Control parameters for the EM algorithm

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Description

Set control parameters for the EM algorithm.

Usage

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	em.control(maxit = 500, tol = 1e-08, crit = c("relative","absolute"), 
	random.start = TRUE, classification = c("soft","hard"))
	

Arguments

maxit

The maximum number of iterations.

tol

The tolerance level for convergence. See Details.

crit

Sets the convergence criterion to "relative" or "absolute" change of the log-likelihood. See Details.

random.start

This is used for a (limited) random initialization of the parameters. See Details.

classification

Type of classification to states used. See Details.

Details

The argument crit sets the convergence criterion to either the relative change in the log-likelihood or the absolute change in the log-likelihood. The relative likelihood criterion (the default) assumes convergence on iteration i when (log L(i) - log L(i-1))/(log L(i-1)) < tol. The absolute likelihood criterion assumes convergence on iteration i when (log L(i) - log L(i-1)) < tol. Use crit="absolute" to invoke the latter convergence criterion. Note that in that case, optimal values of the tolerance parameter tol scale with the value of the log-likelihood (and these are not changed automagically).

Argument random.start This is used for a (limited) random initialization of the parameters. In particular, if random.start=TRUE, the (posterior) state probabilities are randomized at iteration 0 (using a uniform distribution), i.e. the γ variables (Rabiner, 1989) are sampled from the Dirichlet distribution with a (currently fixed) value of α=0.1; this results in values for each row of γ that are quite close to zero and one; note that when these values are chosen at zero and one, the initialization is similar to that used in kmeans. Random initialization is useful when no initial parameters can be given to distinguish between the states. It is also useful for repeated estimation from different starting values.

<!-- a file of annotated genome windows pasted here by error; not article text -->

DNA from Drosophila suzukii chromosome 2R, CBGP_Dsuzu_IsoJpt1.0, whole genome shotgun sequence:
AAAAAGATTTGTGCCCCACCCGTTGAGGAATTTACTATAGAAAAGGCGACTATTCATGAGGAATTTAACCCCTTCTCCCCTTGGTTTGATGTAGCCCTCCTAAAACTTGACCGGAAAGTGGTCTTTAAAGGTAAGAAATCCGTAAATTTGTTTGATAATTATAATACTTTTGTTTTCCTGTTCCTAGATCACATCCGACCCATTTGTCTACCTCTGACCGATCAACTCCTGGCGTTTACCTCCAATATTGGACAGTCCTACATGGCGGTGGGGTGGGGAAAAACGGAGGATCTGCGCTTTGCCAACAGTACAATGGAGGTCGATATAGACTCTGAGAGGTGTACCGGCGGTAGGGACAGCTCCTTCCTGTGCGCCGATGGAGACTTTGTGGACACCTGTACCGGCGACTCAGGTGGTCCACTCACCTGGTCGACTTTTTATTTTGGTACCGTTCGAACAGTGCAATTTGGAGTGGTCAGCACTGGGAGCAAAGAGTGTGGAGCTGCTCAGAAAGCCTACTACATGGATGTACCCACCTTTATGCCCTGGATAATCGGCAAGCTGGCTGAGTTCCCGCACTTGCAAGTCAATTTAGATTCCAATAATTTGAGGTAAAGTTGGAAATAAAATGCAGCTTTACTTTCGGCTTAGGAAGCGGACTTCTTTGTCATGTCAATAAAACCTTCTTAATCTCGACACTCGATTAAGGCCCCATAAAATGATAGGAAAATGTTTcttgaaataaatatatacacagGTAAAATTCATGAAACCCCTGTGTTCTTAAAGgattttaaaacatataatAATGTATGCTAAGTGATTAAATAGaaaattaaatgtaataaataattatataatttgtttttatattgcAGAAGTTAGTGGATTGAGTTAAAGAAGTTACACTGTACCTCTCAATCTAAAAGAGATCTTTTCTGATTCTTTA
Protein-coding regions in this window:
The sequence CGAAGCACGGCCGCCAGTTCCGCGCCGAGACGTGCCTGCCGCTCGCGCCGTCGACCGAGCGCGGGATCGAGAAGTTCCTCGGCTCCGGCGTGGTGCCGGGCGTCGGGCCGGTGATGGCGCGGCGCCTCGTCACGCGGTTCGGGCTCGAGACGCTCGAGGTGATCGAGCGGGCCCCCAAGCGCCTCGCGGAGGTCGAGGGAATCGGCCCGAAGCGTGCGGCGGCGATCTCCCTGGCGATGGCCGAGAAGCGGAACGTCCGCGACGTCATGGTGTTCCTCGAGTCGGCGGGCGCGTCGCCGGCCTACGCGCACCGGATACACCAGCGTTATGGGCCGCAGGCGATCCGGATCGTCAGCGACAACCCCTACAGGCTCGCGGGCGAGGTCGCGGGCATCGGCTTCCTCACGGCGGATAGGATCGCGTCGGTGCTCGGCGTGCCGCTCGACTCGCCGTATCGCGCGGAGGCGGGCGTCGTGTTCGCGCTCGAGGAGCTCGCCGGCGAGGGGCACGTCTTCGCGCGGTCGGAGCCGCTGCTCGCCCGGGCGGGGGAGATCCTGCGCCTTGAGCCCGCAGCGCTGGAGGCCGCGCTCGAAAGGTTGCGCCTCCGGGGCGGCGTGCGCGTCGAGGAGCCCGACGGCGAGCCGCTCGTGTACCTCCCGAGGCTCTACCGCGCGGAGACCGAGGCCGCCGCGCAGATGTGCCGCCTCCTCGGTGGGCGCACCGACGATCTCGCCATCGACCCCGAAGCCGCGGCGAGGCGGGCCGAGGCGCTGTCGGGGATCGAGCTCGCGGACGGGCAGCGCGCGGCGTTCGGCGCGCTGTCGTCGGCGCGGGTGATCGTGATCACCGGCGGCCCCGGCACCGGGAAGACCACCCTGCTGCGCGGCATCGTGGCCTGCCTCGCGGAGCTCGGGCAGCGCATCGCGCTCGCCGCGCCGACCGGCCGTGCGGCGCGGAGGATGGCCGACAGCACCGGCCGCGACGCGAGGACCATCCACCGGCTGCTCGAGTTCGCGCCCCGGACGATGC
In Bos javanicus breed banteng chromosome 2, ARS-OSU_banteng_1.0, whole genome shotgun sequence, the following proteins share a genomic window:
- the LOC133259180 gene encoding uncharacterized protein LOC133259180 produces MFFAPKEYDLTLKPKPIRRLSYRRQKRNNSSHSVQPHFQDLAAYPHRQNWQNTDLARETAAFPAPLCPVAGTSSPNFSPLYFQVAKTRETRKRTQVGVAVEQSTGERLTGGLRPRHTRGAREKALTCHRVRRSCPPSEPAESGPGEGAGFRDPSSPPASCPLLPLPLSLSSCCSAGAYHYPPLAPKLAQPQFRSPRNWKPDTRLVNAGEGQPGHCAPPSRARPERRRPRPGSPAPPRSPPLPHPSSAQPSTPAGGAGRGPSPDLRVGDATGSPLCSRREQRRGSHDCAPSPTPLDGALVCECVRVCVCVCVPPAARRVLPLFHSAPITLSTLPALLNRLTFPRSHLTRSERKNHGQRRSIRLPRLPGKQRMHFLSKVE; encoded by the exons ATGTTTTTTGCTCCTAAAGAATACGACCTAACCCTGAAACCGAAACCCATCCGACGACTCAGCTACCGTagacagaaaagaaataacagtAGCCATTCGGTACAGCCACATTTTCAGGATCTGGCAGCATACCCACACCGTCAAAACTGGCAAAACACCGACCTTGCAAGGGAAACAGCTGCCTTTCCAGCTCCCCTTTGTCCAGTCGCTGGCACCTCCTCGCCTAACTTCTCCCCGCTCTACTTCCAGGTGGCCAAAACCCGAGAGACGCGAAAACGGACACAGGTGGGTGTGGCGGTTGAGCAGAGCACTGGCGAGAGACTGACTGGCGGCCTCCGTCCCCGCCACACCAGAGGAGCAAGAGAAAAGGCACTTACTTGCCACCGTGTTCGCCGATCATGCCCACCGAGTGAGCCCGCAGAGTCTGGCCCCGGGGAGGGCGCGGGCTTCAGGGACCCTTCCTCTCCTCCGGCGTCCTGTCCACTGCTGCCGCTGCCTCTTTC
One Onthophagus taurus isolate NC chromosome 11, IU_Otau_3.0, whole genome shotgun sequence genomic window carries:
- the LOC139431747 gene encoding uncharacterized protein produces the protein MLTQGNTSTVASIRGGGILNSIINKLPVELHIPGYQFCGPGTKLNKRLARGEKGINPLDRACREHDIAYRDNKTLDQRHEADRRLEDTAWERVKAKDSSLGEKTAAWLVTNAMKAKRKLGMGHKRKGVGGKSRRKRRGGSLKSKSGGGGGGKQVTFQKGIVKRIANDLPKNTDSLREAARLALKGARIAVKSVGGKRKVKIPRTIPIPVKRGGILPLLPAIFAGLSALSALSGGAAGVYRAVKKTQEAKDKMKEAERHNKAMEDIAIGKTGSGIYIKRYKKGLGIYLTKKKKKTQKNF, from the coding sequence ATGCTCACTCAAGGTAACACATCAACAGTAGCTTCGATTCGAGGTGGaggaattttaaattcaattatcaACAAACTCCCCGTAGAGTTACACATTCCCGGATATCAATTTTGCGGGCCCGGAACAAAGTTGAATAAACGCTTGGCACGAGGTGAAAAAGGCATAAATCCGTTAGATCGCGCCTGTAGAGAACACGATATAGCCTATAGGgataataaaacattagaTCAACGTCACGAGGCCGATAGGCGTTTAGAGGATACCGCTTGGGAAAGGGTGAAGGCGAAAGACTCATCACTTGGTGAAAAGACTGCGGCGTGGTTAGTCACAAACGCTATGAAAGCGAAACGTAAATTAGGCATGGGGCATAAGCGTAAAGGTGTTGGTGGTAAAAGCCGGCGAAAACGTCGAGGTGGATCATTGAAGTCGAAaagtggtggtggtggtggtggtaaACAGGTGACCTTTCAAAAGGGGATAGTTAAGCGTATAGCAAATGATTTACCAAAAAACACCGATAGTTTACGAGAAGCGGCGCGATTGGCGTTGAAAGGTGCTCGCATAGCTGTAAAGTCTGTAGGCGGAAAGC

Argument classification is used to choose either soft (default) or hard classification of observations to states. When using soft classification, observations are assigned to states with a weight equal to the posterior probability of the state. When using hard classification, observations are assigned to states according to the maximum a posteriori (MAP) states (i.e., each observation is assigned to one state, which is determined by the Viterbi algorithm in the case of depmix models). As a result, the EM algorithm will find a local maximum of the classification likelihood (Celeux & Govaert, 1992). Warning: hard classification is an experimental feature, especially for hidden Markov models, and its use is currently not advised.

Value

em.control returns a list of the control parameters.

Author(s)

Ingmar Visser & Maarten Speekenbrink

References

Lawrence R. Rabiner (1989). A tutorial on hidden Markov models and selected applications in speech recognition. Proceedings of IEEE, 77-2, p. 267-295.

Gilles Celeux and Gerard Govaert (1992). A classification EM algorithm for clustering and two stochastic versions. Computational Statistics and Data Analysis, 14, p. 315-332.

Examples

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# using "hard" assignment of observations to the states, we can maximise the
# classification likelihood instead of the usual marginal likelihood
data(speed)  
mod <- depmix(list(rt~1,corr~1),data=speed,nstates=2,
    family=list(gaussian(),multinomial("identity")),ntimes=c(168,134,137))
set.seed(1)
# fit the model by calling fit
fmod <- fit(mod,emcontrol=em.control(classification="hard"))
# can get rather different solutions with different starting values...
set.seed(3)
fmod2 <- fit(mod,emcontrol=em.control(classification="hard"))